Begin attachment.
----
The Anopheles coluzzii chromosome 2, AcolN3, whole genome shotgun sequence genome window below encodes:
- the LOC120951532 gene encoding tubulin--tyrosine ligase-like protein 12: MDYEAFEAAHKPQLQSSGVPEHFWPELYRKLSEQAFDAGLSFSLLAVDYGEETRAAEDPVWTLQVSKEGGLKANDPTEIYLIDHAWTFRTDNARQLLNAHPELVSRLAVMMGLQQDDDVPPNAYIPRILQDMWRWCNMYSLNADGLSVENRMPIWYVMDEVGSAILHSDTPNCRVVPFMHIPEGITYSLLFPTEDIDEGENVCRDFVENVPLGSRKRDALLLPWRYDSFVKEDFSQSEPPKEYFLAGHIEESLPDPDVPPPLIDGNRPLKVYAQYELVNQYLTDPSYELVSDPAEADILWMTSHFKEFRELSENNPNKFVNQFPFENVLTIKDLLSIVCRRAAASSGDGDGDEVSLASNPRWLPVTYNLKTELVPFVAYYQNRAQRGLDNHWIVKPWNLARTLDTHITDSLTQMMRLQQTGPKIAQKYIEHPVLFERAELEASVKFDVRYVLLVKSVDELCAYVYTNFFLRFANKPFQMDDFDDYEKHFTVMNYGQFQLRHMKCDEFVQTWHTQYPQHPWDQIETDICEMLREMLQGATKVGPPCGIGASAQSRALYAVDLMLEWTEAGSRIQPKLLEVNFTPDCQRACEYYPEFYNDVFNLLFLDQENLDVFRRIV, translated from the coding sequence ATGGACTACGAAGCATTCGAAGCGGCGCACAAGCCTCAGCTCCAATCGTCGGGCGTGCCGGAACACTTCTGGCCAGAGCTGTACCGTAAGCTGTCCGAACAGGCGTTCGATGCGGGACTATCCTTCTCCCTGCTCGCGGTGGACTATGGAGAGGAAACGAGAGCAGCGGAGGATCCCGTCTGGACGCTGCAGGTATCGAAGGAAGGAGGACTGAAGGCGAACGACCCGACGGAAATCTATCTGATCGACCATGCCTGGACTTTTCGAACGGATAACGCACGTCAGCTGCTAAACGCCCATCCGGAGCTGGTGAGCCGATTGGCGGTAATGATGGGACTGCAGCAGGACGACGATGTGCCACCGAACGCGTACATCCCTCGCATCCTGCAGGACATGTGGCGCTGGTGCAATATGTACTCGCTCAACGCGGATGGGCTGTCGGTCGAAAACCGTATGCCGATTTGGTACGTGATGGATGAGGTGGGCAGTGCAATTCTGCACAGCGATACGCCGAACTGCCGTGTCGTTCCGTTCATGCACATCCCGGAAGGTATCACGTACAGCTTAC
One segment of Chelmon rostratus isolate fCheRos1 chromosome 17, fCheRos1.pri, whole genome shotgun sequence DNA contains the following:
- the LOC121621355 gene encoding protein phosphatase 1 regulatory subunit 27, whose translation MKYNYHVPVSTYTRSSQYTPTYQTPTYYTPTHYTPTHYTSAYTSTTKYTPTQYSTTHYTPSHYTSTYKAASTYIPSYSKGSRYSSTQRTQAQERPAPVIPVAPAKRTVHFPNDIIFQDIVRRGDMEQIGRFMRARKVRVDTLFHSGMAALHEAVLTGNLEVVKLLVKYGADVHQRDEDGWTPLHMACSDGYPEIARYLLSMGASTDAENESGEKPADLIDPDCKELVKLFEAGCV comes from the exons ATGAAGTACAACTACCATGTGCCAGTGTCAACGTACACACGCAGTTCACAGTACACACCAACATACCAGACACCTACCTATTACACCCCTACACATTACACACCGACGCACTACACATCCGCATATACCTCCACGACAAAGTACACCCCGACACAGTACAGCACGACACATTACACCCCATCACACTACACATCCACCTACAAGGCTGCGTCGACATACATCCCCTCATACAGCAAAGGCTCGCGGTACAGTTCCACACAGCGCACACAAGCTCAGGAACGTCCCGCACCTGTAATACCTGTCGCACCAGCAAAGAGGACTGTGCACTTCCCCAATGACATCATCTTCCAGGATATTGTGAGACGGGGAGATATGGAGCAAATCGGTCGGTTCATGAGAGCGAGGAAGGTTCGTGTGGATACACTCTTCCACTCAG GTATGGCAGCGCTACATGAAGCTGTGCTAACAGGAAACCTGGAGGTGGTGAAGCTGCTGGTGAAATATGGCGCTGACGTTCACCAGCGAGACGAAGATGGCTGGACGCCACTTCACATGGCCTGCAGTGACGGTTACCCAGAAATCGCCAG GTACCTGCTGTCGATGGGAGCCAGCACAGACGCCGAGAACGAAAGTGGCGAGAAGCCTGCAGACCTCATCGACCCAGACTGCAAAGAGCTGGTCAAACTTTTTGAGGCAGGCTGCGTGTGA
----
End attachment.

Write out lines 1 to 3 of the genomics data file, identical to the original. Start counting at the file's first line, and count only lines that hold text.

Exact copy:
The Anopheles coluzzii chromosome 2, AcolN3, whole genome shotgun sequence genome window below encodes:
- the LOC120951532 gene encoding tubulin--tyrosine ligase-like protein 12: MDYEAFEAAHKPQLQSSGVPEHFWPELYRKLSEQAFDAGLSFSLLAVDYGEETRAAEDPVWTLQVSKEGGLKANDPTEIYLIDHAWTFRTDNARQLLNAHPELVSRLAVMMGLQQDDDVPPNAYIPRILQDMWRWCNMYSLNADGLSVENRMPIWYVMDEVGSAILHSDTPNCRVVPFMHIPEGITYSLLFPTEDIDEGENVCRDFVENVPLGSRKRDALLLPWRYDSFVKEDFSQSEPPKEYFLAGHIEESLPDPDVPPPLIDGNRPLKVYAQYELVNQYLTDPSYELVSDPAEADILWMTSHFKEFRELSENNPNKFVNQFPFENVLTIKDLLSIVCRRAAASSGDGDGDEVSLASNPRWLPVTYNLKTELVPFVAYYQNRAQRGLDNHWIVKPWNLARTLDTHITDSLTQMMRLQQTGPKIAQKYIEHPVLFERAELEASVKFDVRYVLLVKSVDELCAYVYTNFFLRFANKPFQMDDFDDYEKHFTVMNYGQFQLRHMKCDEFVQTWHTQYPQHPWDQIETDICEMLREMLQGATKVGPPCGIGASAQSRALYAVDLMLEWTEAGSRIQPKLLEVNFTPDCQRACEYYPEFYNDVFNLLFLDQENLDVFRRIV, translated from the coding sequence ATGGACTACGAAGCATTCGAAGCGGCGCACAAGCCTCAGCTCCAATCGTCGGGCGTGCCGGAACACTTCTGGCCAGAGCTGTACCGTAAGCTGTCCGAACAGGCGTTCGATGCGGGACTATCCTTCTCCCTGCTCGCGGTGGACTATGGAGAGGAAACGAGAGCAGCGGAGGATCCCGTCTGGACGCTGCAGGTATCGAAGGAAGGAGGACTGAAGGCGAACGACCCGACGGAAATCTATCTGATCGACCATGCCTGGACTTTTCGAACGGATAACGCACGTCAGCTGCTAAACGCCCATCCGGAGCTGGTGAGCCGATTGGCGGTAATGATGGGACTGCAGCAGGACGACGATGTGCCACCGAACGCGTACATCCCTCGCATCCTGCAGGACATGTGGCGCTGGTGCAATATGTACTCGCTCAACGCGGATGGGCTGTCGGTCGAAAACCGTATGCCGATTTGGTACGTGATGGATGAGGTGGGCAGTGCAATTCTGCACAGCGATACGCCGAACTGCCGTGTCGTTCCGTTCATGCACATCCCGGAAGGTATCACGTACAGCTTAC
One segment of Chelmon rostratus isolate fCheRos1 chromosome 17, fCheRos1.pri, whole genome shotgun sequence DNA contains the following: